Page took the two goals, beauty and cohesiveness, and combined them into a single mandate for designers: He called it "One Beautiful Google." Then the CEO made a critical decision. Unlike Apple, Google would not appoint a design chief for the company, and Page himself would stay out of day-to-day deliberations. "Larry's not telling us, 'This is what Google Maps should be,'" says Jonah Jones, the lead designer for Maps. "Larry just says, 'Make this great.' And when you bring him something that's not great, he'll say, 'Make it better.'" Other designers echoed this idea: While Page has never suggested a single design element, he was crucial to the redesign for the simple reason that he made it a firmwide priority. "Only the CEO can get the entire company to focus on something," says Wiley. And Page demanded quick results, including an initial redesign by the end of the summer. "I remember thinking, When is the fall equinox?" Wiley jokes. "What's the last possible date we can get this done?"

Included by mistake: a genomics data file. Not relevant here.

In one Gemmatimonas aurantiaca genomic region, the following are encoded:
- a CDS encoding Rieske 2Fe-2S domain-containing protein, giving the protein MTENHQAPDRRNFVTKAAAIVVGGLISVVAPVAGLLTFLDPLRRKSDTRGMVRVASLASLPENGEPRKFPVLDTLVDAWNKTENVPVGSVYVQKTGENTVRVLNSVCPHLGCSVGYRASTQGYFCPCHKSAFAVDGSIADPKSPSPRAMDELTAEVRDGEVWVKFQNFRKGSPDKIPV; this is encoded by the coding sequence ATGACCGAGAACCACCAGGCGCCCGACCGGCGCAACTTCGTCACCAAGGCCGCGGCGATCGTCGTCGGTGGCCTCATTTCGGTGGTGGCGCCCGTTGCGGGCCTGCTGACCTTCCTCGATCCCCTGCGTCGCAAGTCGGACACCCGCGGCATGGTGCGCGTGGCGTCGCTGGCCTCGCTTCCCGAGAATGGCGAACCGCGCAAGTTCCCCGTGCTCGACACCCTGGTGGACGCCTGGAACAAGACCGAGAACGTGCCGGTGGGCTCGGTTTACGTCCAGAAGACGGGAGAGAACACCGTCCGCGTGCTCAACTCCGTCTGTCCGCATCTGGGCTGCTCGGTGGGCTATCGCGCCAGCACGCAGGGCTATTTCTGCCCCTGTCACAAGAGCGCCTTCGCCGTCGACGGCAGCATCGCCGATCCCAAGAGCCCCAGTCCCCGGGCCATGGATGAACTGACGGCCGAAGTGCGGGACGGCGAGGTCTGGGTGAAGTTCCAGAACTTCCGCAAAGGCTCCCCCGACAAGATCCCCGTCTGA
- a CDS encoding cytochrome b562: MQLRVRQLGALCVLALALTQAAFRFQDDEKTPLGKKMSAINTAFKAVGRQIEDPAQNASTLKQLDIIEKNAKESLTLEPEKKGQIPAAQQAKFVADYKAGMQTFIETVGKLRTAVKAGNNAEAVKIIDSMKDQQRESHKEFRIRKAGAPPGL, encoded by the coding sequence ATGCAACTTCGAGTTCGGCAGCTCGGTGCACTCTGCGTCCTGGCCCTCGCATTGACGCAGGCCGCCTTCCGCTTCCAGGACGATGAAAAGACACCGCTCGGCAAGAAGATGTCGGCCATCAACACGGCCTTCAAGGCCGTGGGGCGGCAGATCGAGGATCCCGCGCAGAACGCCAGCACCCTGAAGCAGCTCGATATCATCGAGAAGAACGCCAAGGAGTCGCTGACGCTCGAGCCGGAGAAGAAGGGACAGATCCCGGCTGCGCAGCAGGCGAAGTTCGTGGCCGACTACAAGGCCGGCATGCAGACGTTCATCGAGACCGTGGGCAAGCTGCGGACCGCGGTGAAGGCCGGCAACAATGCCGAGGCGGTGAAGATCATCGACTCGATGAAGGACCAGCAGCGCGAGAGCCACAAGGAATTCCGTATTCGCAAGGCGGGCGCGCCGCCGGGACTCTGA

Google's new design plan was born in a locked conference room at the Googleplex, just across the hall from Page's office. In the spring of 2011, many of the firm's top designers got together for the first time since Google's earliest days to hammer out a new look for the company's iconic products. Wiley and Chris Wiggins, a designer who heads a new Google-wide design unification group known as UXA (User Experience Alliance), named the effort Project Kennedy, because for designers, making Google a preeminent design firm was a moonshot worthy of JFK. For almost a month, designers spent every day squeezed around a giant conference table, poring over design printouts pasted on foam boards, moving between small groups working on a single product and larger groups working across products. They did manage to roll out a few new designs before the equinox, including a cohesive, spare look for Google Search, Gmail, Maps, and Calendar. But those designs were a first draft, and Google has since refined all these products. Project Kennedy's more enduring legacy was the new design process that it inaugurated at the firm—a plan that has made beauty and cohesiveness a touchstone for how the search company now builds everything.